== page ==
Lastly, he has a poor injury record that has always made him a risky investment so it will make good business sense to cash in on an aging injury prone player but the proceeds must be ploughed right back in the acquisition of a like-for-like forward with proven abilities.

Should the club change its present policy of not spending above the odds for marquee signings?

I have often argued that Arsenal's chosen self-financing model in the long term is what any sane business must emulate for the sake of stability and longevity. Those who fail to accept that Arsenal FC is a business like any other whose sole purpose is to maximize profit must explain why the shares they invest in different blue chip companies are expected to yield dividends. Will they still think the board of directors is being greedy if they were investors in the club and depended on the returns from such an investment for some or all of their livelihoods? For most fans, their sole investment in the club are theirs heart and bragging rights at the end of the season when trophies are won the returns on this investment.

Considering the current global financial crisis, should stability be sacrificed in the short term at the risk of potentially bankrupting the club in the future. Many point at the likes of City, Barcelona, United and Real Madrid as clubs who spend what is necessary for on-field success yet they have not gone burst. What they fail to see are the peculiar circumstances of each of these clubs that enable them sustain their chosen models.

Hard as it is to accept, Arsenal is a big club but not as big as these clubs in terms of financial prowess. I'll not belabour the issue except to point out that if by some act of God or even man, something happens to Sheik Mansour or Abrahimovich, City and Chelsea will be thrown off balance if those who inherit the club are not interested in the "toys" they leave behind. Real Madrid and Barcelona own about 90% of television rights in the Spanish league which is supplemented by bank loans and the backing of the Spanish royal family in the case of Real Madrid.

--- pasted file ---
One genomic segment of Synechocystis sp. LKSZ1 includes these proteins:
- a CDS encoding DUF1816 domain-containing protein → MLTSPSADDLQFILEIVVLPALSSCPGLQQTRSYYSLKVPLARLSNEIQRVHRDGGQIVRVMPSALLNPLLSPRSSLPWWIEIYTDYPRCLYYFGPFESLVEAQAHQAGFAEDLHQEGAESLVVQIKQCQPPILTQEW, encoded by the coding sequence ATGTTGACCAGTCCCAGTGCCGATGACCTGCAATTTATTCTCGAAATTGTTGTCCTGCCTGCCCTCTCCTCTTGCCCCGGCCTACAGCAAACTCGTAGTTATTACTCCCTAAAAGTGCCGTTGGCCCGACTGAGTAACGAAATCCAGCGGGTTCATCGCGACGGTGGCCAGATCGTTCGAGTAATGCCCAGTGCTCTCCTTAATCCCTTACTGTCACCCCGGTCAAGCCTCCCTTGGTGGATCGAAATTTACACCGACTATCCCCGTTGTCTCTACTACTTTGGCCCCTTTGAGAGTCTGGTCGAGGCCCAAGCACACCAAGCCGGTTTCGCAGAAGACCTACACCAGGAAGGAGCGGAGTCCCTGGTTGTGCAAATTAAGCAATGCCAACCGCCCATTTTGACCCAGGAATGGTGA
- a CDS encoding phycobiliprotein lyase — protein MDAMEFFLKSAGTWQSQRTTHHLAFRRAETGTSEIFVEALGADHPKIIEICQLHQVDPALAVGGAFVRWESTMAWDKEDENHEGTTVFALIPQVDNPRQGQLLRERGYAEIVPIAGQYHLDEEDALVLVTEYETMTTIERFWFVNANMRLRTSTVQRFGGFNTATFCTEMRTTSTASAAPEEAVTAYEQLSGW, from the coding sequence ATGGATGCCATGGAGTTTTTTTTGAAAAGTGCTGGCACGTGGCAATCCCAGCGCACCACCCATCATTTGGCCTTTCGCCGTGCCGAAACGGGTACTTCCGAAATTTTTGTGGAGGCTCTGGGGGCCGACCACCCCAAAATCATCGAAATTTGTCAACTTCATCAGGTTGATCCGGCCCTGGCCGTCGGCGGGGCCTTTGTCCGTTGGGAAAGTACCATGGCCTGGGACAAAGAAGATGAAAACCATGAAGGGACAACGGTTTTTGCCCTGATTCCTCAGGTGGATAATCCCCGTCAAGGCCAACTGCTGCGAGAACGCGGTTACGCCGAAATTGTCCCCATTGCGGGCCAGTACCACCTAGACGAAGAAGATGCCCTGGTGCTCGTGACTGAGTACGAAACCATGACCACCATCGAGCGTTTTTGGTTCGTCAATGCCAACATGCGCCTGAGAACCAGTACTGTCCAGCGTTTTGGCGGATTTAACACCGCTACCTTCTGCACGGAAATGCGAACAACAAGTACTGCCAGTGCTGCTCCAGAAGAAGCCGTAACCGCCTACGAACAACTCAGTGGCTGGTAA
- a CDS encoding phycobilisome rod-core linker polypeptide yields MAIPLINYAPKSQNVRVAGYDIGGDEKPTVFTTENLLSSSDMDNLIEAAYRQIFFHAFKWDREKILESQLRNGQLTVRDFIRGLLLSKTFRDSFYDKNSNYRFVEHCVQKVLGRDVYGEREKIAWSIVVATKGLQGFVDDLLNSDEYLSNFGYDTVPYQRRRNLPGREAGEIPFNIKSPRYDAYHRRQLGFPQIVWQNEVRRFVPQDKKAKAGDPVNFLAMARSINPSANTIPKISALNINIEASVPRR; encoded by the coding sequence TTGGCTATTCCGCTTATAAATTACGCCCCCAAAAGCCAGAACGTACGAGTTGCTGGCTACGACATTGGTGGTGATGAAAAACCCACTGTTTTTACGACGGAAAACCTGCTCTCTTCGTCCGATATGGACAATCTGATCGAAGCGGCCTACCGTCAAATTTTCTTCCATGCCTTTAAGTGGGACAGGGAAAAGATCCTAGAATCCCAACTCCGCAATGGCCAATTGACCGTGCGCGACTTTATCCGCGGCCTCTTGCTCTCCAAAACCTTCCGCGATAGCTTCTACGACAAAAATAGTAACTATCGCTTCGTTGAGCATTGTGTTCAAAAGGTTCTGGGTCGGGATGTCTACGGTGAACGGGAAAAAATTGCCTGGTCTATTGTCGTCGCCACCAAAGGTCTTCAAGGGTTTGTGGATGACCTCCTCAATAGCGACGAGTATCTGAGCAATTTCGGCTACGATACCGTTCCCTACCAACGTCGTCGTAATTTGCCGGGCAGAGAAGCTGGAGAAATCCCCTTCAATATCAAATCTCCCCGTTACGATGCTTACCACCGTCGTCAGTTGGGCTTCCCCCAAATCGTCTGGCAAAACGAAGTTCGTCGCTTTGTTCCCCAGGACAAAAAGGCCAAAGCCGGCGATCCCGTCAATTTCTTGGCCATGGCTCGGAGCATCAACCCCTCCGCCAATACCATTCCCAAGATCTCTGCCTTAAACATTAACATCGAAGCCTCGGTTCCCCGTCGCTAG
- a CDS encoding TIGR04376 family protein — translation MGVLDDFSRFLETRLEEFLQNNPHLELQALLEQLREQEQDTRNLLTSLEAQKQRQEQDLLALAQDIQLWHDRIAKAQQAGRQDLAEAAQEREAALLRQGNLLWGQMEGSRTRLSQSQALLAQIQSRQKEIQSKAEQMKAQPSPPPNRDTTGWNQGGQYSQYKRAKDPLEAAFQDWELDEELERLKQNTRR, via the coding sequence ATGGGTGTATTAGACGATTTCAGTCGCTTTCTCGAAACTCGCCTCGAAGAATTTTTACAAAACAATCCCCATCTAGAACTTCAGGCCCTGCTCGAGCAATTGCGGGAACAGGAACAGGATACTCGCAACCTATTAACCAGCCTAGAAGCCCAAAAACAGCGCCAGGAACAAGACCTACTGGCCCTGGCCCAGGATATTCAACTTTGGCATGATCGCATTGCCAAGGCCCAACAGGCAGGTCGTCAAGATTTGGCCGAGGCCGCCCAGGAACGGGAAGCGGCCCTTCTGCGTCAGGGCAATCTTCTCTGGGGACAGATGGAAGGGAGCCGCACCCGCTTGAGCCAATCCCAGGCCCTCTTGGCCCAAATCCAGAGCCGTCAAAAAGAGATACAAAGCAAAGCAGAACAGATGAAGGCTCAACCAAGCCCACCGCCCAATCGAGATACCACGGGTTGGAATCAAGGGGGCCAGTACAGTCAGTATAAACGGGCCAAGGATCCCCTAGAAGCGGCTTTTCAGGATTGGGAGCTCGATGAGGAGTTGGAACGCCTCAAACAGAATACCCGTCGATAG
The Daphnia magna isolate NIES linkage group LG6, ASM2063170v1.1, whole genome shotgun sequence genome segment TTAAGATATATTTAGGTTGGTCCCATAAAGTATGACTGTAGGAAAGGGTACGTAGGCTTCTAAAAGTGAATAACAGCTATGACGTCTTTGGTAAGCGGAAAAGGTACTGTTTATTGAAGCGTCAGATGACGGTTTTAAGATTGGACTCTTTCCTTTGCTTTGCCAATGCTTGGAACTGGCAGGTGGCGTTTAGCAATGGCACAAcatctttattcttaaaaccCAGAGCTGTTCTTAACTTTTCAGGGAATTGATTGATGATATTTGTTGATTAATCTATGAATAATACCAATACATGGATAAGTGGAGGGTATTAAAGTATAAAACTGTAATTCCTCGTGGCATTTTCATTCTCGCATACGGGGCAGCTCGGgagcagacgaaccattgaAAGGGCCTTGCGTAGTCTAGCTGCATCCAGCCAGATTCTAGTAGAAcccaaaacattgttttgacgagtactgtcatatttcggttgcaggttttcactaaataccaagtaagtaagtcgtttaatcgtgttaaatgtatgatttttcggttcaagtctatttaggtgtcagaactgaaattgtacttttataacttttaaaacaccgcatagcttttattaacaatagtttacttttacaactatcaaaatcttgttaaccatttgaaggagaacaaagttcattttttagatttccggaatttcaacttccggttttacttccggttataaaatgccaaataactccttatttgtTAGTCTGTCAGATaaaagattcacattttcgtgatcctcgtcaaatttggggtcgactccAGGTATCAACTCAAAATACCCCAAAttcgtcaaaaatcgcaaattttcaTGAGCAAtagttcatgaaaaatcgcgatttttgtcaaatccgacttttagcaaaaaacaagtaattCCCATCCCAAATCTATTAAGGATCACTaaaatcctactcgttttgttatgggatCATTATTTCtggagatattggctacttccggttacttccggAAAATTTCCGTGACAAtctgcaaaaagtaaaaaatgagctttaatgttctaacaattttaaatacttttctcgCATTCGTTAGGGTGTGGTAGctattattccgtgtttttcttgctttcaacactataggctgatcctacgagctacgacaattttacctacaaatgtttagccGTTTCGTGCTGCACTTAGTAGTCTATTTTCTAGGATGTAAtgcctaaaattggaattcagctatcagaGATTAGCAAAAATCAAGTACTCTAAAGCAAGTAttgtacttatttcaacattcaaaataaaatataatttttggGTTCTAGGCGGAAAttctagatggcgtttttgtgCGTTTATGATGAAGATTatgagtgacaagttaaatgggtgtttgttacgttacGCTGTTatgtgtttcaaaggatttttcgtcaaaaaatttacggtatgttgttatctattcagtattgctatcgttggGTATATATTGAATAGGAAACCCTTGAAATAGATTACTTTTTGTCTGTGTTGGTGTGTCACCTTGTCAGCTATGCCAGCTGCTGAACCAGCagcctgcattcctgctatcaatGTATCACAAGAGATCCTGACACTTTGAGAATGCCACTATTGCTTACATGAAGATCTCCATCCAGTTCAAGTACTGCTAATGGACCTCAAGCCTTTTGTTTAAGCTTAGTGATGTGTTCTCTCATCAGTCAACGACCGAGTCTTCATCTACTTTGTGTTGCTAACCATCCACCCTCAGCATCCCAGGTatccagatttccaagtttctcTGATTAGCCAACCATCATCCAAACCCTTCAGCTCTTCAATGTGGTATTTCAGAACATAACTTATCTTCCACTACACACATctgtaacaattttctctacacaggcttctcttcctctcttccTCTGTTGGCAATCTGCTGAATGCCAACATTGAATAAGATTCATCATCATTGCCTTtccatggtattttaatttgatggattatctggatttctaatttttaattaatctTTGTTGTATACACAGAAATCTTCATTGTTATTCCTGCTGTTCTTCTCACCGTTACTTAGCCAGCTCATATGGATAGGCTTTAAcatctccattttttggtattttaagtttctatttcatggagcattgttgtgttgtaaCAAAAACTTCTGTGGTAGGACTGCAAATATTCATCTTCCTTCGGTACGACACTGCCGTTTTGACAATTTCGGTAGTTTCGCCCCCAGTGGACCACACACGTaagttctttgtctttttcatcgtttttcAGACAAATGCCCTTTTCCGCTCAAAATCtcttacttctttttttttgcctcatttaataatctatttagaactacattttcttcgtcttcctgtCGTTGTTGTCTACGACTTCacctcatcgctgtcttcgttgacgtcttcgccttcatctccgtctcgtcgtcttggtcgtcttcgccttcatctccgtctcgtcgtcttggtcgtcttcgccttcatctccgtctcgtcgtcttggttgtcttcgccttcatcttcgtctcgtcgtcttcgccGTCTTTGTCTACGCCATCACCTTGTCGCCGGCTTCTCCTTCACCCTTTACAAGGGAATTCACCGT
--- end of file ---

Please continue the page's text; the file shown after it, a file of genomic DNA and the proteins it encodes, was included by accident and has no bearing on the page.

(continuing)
I choose to see the likes of Montpellier who against all odds won the French league last season through sheer grit, persistence and determination at the the expense of their nouveau-riche counterparts PSG who had invested heavily in new personnel and took it for granted that this will buy them the championship.

Considering our limited financial resources, I'll rather err on the side of caution by not spending £50m on a striker without the guarantee of at least 35 goals a season for 4 years. If it was my money, I will not spend it so.

To conclude this, I believe the club has made a major shift in its recruitment policies judging by the acquisitions at the end of 2010/11 transfer window that brought in the likes of Arteta, Per and Santos. The activities in the current transfer window emphasizes this point and hopefully by the time the 2012/13 season gets underway, we will have a bench worthy of being in the starting eleven; this has been one of our banes these past few seasons when we have lacked the depth in-squad to call on our 2nd choices when the occasion required it.

With a few dead wood gotten rid off and a couple more additions to the squad before the transfer window closes as well as a pledge by all the players to give 110% when necessary, I predict that like the Phoenix, Arsenal FC will rise again like we have done in times past when both friends and foes alike have foretold our downfall.

Long may Arsenal FC live!